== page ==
The Morris community is understandably excited by Jeremy Deller’s wall painting at this year’s Venice Biennale of a giant William Morris rising from the sea like Neptune and hurling Roman Abramovich’s yacht down to a watery doom. It’s a grand ebullient image certainly, with all the immediate, one-dimensional vigour of Roy Lichtenstein’s Pop Art comicbook paintings of the 1970s (like ‘Whaam’, for instance, which shows a fighter plane firing its missiles). How enjoyable to see Abramovich getting his comeuppance - a whole series of sacked Chelsea football managers might feel this too - and how invigorating to see Morris turned into an iconic superhero, brusquely meting out justice to the super-rich. We turn from this witty, exuberant image with a rosy glow in our hearts on both counts.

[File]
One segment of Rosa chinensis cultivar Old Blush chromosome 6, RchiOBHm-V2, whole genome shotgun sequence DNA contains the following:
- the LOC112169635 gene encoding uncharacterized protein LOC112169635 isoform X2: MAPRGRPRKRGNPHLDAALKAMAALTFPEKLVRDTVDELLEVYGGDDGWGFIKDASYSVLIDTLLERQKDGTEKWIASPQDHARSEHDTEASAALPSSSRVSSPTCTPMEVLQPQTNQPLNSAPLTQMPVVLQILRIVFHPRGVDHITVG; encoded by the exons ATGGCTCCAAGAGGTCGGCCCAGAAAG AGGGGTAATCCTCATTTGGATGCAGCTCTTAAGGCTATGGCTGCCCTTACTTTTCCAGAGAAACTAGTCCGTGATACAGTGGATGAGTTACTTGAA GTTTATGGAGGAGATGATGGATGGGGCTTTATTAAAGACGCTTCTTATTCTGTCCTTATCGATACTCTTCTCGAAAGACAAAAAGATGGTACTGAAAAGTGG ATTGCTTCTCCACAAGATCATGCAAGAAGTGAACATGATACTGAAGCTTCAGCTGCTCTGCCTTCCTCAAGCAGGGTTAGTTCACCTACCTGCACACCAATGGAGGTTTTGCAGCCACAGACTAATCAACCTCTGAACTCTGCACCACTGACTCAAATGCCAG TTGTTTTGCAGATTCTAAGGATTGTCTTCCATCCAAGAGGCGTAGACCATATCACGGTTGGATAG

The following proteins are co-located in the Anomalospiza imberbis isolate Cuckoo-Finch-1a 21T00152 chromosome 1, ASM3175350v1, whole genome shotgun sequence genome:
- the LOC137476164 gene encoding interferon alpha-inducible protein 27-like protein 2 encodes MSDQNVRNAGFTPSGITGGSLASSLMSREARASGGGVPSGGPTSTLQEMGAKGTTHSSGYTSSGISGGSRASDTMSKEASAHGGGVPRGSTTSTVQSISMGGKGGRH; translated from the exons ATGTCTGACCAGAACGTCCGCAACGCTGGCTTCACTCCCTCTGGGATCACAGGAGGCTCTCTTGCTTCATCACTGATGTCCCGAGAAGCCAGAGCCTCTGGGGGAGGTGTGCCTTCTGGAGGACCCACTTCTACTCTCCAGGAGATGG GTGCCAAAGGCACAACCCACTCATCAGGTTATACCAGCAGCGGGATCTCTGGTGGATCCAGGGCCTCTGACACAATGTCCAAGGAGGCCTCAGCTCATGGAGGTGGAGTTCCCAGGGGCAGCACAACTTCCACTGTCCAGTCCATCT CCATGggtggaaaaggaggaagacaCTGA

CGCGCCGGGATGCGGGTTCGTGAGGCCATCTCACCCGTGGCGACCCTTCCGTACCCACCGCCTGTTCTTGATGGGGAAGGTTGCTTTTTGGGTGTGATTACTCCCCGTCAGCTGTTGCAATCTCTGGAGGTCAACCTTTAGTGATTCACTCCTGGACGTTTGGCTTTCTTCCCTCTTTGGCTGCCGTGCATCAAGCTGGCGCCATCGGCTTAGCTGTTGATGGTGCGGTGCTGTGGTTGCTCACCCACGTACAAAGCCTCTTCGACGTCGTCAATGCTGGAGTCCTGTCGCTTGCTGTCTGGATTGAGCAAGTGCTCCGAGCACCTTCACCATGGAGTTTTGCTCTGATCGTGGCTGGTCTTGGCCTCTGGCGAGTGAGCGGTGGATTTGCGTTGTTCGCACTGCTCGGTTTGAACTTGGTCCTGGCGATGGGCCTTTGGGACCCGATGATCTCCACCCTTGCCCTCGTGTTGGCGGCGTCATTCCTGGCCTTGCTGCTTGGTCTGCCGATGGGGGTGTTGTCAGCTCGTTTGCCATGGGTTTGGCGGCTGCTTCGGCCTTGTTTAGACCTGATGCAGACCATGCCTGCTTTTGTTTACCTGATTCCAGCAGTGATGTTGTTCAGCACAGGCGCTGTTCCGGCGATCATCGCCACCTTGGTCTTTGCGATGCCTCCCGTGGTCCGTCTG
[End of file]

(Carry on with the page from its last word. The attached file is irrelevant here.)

How different Deller’s wall painting is from David Mabb’s exhibition ‘Regime Change Begins at Home’ at the William Morris Gallery, where political slogans past and present are framed within Morris floral fabric designs. Each individual work here is modest and low-key compared to Deller’s enormous wall painting, but Mabb, we might say, is a classical modernist as political artist, in contrast to Deller’s depthless postmodernism. That is to say, Mabb’s Morris-based work has constantly operated by the principle of Eisensteinian montage, clashing discordant realities violently together to generate an effort of thought on the observer’s part which may result in a third term or new concept which goes beyond both of the original images. If I had to choose, I would plump for Mabb’s abstemious, thought-provoking political aesthetic over Deller’s one-dimensional sensuous exuberance; but perhaps we can clash these two opposites together too, and tentatively imagine a future political art which would combine the strengths of both.